Are you filtering out your events if they are duplicates in your driver? Historically, as long as the driver called "SendEvent()", the Last Activity At field was updated properly by the platform. The platform should de-duplicate the incoming events, except in the case of a device like a button controller, that might issue multiple "pushed" events in a row, for example. In that case, one would add the "isStateChange: true" parameter to the sendEvent() or createEvent() call.
Only add the "isStateChange: true" parameter IF your device needs to issue the same event multiple times in a row. Normally, this is not what a typical device driver should do. Usually just passing the attribute, value, and optionally a detailed decription of the event is all that is required.
I am not an expert on Zigbee device drivers. However, what I believe is happening with that call is the platform is taking the raw incoming data ("description") and attempting to decode it into something that can be easily used to generate an event. This prevent the author of the driver from needing to know the details of the Zigbee protocol. So, if your device is Zigbee, that call should be used for standard zigbee devices.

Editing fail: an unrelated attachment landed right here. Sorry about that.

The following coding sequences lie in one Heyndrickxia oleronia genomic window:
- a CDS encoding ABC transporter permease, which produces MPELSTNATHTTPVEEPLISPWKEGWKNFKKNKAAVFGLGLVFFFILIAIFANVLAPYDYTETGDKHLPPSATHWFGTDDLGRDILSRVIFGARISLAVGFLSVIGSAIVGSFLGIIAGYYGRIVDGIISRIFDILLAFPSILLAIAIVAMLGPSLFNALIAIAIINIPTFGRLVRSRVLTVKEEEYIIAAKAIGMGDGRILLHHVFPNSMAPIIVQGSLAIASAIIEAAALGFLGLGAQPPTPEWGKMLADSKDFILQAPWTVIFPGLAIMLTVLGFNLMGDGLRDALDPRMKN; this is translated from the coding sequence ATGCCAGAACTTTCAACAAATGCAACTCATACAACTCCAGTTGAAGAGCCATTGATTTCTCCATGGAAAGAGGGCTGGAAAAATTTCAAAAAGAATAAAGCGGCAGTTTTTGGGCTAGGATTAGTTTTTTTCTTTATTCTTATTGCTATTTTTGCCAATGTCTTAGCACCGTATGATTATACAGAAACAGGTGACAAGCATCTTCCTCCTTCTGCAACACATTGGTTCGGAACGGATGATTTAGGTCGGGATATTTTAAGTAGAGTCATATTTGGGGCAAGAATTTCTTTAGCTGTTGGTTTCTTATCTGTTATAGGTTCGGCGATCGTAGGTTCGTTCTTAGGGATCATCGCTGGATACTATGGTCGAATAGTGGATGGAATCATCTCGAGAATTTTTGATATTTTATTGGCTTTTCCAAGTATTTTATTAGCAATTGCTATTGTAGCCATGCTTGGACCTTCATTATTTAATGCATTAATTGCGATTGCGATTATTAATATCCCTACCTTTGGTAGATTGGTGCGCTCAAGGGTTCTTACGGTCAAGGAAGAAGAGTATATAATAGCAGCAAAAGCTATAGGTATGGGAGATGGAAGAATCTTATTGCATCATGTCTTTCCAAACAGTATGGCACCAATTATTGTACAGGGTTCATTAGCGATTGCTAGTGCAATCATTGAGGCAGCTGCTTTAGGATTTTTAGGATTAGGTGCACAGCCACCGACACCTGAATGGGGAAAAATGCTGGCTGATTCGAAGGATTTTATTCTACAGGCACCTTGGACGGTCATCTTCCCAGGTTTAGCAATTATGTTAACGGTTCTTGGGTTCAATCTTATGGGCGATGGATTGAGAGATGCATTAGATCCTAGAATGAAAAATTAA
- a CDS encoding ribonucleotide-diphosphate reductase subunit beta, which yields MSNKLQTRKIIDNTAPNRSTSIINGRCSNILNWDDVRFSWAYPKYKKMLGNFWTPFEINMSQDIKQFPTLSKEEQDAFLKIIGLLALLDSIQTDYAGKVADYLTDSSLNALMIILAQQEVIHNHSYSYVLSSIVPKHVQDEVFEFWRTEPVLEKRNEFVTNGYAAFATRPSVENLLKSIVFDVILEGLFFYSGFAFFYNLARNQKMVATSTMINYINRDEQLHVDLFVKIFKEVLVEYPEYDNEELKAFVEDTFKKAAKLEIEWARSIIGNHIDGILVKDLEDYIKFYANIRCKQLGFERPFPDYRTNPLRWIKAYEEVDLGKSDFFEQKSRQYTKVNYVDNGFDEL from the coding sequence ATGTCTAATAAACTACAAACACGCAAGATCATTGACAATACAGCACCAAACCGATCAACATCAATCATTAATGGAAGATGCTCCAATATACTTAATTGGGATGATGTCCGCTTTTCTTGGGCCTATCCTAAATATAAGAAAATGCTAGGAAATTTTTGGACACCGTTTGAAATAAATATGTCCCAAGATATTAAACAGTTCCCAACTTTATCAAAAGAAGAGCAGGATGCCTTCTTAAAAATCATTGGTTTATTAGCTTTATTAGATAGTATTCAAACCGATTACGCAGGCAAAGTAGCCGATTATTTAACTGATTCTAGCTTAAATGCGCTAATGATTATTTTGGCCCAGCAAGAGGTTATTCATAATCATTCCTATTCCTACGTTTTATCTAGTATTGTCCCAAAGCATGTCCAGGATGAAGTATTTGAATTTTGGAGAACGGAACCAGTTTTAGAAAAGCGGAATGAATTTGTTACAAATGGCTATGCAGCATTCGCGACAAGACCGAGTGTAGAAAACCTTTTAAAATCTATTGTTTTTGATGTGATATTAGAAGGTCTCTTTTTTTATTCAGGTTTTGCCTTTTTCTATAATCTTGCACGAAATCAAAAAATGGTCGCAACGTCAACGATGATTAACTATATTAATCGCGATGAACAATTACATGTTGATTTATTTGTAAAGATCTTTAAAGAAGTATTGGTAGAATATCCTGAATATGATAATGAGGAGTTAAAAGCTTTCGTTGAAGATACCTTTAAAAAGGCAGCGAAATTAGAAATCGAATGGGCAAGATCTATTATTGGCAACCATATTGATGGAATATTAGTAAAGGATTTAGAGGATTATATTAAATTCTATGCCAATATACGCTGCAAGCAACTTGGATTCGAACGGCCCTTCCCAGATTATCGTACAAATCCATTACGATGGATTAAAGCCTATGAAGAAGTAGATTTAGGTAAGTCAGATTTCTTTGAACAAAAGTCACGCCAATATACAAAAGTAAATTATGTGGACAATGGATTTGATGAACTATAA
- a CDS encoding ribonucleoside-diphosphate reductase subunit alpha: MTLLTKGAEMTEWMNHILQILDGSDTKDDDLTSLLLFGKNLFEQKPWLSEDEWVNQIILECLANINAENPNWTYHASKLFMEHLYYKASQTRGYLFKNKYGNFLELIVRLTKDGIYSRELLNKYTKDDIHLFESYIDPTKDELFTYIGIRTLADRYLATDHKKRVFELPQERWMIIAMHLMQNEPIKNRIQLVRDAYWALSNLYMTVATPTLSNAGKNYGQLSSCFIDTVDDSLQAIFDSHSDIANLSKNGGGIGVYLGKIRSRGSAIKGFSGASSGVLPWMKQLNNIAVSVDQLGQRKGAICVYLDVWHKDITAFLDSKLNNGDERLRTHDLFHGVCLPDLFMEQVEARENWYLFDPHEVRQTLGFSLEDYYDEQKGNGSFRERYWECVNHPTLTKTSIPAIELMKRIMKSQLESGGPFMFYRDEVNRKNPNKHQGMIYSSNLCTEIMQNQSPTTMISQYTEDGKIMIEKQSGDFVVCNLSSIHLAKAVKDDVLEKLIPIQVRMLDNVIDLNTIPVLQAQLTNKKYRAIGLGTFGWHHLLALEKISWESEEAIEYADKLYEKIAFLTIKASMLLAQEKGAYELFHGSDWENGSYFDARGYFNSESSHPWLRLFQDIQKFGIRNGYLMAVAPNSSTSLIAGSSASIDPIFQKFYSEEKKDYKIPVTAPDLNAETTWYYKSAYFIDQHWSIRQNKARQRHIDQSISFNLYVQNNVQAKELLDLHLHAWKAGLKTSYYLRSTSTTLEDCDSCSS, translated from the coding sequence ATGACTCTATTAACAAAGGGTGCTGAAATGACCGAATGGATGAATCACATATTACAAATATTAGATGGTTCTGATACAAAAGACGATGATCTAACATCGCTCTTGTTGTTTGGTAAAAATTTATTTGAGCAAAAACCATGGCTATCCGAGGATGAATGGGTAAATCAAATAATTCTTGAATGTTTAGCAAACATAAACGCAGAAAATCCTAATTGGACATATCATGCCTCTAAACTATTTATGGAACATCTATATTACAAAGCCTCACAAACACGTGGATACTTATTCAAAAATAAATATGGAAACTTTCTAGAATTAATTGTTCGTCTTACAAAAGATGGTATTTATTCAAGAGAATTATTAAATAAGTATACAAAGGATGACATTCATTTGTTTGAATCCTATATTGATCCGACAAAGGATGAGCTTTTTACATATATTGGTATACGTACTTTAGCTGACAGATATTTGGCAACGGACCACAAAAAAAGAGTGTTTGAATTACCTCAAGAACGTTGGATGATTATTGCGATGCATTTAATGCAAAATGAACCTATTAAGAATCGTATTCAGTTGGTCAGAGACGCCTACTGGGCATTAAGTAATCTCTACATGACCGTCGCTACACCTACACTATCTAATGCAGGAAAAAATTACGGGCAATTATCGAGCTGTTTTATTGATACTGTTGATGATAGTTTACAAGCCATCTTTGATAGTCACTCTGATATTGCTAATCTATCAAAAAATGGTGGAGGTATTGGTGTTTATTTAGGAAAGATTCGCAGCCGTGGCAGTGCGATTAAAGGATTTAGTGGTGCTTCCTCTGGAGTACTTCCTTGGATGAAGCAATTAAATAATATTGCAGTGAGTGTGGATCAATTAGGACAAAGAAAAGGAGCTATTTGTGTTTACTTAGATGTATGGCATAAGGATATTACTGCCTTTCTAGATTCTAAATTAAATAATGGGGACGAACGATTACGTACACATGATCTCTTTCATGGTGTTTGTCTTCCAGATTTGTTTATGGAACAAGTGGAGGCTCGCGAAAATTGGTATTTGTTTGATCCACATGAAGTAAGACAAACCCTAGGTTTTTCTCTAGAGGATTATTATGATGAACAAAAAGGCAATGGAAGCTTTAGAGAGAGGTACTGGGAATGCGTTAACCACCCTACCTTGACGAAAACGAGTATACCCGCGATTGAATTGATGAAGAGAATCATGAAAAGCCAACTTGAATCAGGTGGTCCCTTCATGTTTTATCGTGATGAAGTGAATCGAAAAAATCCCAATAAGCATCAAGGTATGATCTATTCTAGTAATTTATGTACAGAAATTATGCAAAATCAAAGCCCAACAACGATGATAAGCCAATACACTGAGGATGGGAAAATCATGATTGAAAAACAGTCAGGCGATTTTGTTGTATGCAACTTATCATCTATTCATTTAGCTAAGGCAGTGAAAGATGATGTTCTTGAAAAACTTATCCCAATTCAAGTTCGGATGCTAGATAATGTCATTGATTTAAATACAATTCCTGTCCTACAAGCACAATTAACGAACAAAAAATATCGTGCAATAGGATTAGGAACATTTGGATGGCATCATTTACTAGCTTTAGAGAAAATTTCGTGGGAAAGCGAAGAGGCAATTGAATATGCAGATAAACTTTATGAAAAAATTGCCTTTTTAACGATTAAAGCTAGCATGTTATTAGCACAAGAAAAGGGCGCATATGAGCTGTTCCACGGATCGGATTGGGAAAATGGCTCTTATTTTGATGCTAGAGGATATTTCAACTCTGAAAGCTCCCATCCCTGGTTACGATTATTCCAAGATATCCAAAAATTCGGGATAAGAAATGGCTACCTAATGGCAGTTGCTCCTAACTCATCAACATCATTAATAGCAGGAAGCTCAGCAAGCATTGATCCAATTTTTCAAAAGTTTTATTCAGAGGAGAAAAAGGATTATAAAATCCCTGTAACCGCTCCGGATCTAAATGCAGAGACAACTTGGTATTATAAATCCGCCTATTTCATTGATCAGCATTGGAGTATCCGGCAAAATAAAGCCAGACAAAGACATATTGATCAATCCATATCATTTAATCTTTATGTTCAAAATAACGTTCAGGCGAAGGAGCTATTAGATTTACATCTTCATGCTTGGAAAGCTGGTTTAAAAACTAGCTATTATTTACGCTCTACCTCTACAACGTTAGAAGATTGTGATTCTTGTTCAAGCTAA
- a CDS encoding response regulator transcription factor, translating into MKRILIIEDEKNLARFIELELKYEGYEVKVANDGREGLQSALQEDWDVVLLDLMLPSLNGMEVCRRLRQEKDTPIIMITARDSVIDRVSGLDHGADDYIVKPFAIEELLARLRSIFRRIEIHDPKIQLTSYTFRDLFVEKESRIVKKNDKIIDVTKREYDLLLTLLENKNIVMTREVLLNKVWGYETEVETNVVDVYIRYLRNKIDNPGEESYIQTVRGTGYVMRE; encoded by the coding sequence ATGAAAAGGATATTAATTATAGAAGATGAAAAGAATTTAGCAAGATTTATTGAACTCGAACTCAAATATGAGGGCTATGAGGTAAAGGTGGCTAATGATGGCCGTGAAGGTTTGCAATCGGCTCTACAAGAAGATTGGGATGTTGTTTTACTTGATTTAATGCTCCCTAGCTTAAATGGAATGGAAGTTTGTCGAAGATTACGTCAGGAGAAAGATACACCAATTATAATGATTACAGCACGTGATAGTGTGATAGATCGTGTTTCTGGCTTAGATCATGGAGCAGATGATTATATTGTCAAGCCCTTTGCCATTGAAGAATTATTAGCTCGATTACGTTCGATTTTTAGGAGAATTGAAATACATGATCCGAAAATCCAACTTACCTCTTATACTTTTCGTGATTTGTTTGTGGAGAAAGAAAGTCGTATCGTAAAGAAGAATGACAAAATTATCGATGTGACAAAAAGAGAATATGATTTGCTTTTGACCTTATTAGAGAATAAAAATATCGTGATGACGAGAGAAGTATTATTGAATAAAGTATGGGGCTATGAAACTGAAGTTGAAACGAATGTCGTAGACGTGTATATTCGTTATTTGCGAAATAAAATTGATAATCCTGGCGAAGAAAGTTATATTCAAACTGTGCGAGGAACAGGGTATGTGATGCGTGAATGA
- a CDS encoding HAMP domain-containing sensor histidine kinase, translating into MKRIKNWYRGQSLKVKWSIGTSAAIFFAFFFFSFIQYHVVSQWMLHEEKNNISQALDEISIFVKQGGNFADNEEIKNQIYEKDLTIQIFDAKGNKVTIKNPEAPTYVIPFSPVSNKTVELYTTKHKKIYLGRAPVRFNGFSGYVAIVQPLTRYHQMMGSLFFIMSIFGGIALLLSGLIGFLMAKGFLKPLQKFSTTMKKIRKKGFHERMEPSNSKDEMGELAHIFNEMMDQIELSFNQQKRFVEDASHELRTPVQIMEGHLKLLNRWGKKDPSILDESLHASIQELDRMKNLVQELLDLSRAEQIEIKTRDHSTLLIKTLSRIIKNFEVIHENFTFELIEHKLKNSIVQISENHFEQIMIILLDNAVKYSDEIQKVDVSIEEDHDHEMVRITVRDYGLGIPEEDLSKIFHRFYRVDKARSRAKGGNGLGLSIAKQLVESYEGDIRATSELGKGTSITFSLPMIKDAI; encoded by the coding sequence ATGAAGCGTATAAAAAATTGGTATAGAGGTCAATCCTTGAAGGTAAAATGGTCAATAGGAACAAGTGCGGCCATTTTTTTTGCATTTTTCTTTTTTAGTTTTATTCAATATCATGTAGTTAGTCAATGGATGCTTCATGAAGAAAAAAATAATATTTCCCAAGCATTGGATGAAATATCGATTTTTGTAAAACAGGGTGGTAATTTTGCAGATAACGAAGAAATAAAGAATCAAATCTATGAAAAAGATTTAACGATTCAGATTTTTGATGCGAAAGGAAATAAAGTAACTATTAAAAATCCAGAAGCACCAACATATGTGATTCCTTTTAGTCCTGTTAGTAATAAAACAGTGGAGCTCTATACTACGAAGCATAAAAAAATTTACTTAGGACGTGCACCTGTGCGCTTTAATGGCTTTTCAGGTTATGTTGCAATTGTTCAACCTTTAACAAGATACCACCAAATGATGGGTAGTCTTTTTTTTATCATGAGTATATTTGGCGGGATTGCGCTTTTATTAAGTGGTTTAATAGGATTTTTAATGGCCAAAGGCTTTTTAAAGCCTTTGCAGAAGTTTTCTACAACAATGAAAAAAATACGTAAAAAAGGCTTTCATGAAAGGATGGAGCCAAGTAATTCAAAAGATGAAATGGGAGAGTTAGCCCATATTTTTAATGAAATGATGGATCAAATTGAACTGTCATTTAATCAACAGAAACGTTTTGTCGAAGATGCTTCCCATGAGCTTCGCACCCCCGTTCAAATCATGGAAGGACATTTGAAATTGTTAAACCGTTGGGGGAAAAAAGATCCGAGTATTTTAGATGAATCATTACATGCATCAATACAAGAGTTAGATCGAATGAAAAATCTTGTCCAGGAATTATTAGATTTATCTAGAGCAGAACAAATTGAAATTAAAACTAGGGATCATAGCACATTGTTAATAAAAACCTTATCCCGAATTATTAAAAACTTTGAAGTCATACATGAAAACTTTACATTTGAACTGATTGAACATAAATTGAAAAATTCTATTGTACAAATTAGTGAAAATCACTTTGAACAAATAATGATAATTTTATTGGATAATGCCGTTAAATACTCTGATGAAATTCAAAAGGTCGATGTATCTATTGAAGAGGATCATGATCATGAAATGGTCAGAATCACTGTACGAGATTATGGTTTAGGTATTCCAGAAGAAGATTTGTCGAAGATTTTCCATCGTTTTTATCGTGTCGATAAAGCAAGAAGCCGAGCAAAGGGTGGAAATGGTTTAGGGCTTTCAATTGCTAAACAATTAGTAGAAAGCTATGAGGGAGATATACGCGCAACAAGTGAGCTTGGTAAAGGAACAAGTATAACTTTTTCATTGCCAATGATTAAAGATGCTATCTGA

If it was creating events the Last Activity would update, that is what causes it to update. In my zwave drivers I started to always send the events even if duplicated and as @ogiewon said the platform will only post the new events (but still update the activity time). The only thing I filter out is the text logging, I only send it to the logs if it is a "new" event. isStateChange: true should only be used if you want to FORCE the event to be logged in the event history (such as button presses or energy reporting stats).
Sensirion SHT30 sensor. Great specifications if they are real.
Acurite LCD indoor display that shows indoor and outdoor temperature, humidity, Atmospheric pressure and predictive weather icon.
The Arduino ProMini (small 8Mhz processor) reads the SHT30 sensor. It then formats a bit stream to simulate an Acurite remote sensor sending the SHT30 data to the Acurite display using a 433Mhz transmitter.
It then formats the temperature and Humidity in a serial friendly form and sends it to the CC2530 Zigbee board. The Hub receives the data as a string and parses it to show status, temperature and humidity.
Currently it is fully functional but not installed in the final location.
So basically its an exercise in keeping an old guy busy and out of the bars